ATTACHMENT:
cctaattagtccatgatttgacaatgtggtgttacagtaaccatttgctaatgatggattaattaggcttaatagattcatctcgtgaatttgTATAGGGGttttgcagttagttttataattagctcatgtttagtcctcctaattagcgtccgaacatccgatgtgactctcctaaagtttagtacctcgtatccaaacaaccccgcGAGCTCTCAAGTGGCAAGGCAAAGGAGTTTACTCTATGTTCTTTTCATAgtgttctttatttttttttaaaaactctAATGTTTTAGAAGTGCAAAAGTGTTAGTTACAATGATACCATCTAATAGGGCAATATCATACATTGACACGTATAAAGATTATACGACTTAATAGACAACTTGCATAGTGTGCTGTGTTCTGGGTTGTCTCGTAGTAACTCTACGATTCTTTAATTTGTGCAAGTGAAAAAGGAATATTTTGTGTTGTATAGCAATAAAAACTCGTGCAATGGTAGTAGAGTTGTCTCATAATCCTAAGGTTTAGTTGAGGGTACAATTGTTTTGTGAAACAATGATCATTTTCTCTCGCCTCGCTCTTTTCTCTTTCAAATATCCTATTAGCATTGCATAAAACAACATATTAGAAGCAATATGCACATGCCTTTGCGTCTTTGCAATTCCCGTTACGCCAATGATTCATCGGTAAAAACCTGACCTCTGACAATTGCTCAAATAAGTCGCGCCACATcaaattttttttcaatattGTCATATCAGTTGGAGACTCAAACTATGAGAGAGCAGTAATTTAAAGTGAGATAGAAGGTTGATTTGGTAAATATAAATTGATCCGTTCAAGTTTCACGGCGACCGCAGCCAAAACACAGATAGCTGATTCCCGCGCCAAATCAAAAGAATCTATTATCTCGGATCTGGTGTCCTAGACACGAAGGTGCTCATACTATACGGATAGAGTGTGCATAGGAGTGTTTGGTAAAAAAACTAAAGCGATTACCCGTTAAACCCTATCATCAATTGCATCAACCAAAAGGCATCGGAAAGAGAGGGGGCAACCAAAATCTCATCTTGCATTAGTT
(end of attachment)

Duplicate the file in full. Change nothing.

cctaattagtccatgatttgacaatgtggtgttacagtaaccatttgctaatgatggattaattaggcttaatagattcatctcgtgaatttgTATAGGGGttttgcagttagttttataattagctcatgtttagtcctcctaattagcgtccgaacatccgatgtgactctcctaaagtttagtacctcgtatccaaacaaccccgcGAGCTCTCAAGTGGCAAGGCAAAGGAGTTTACTCTATGTTCTTTTCATAgtgttctttatttttttttaaaaactctAATGTTTTAGAAGTGCAAAAGTGTTAGTTACAATGATACCATCTAATAGGGCAATATCATACATTGACACGTATAAAGATTATACGACTTAATAGACAACTTGCATAGTGTGCTGTGTTCTGGGTTGTCTCGTAGTAACTCTACGATTCTTTAATTTGTGCAAGTGAAAAAGGAATATTTTGTGTTGTATAGCAATAAAAACTCGTGCAATGGTAGTAGAGTTGTCTCATAATCCTAAGGTTTAGTTGAGGGTACAATTGTTTTGTGAAACAATGATCATTTTCTCTCGCCTCGCTCTTTTCTCTTTCAAATATCCTATTAGCATTGCATAAAACAACATATTAGAAGCAATATGCACATGCCTTTGCGTCTTTGCAATTCCCGTTACGCCAATGATTCATCGGTAAAAACCTGACCTCTGACAATTGCTCAAATAAGTCGCGCCACATcaaattttttttcaatattGTCATATCAGTTGGAGACTCAAACTATGAGAGAGCAGTAATTTAAAGTGAGATAGAAGGTTGATTTGGTAAATATAAATTGATCCGTTCAAGTTTCACGGCGACCGCAGCCAAAACACAGATAGCTGATTCCCGCGCCAAATCAAAAGAATCTATTATCTCGGATCTGGTGTCCTAGACACGAAGGTGCTCATACTATACGGATAGAGTGTGCATAGGAGTGTTTGGTAAAAAAACTAAAGCGATTACCCGTTAAACCCTATCATCAATTGCATCAACCAAAAGGCATCGGAAAGAGAGGGGGCAACCAAAATCTCATCTTGCATTAGTT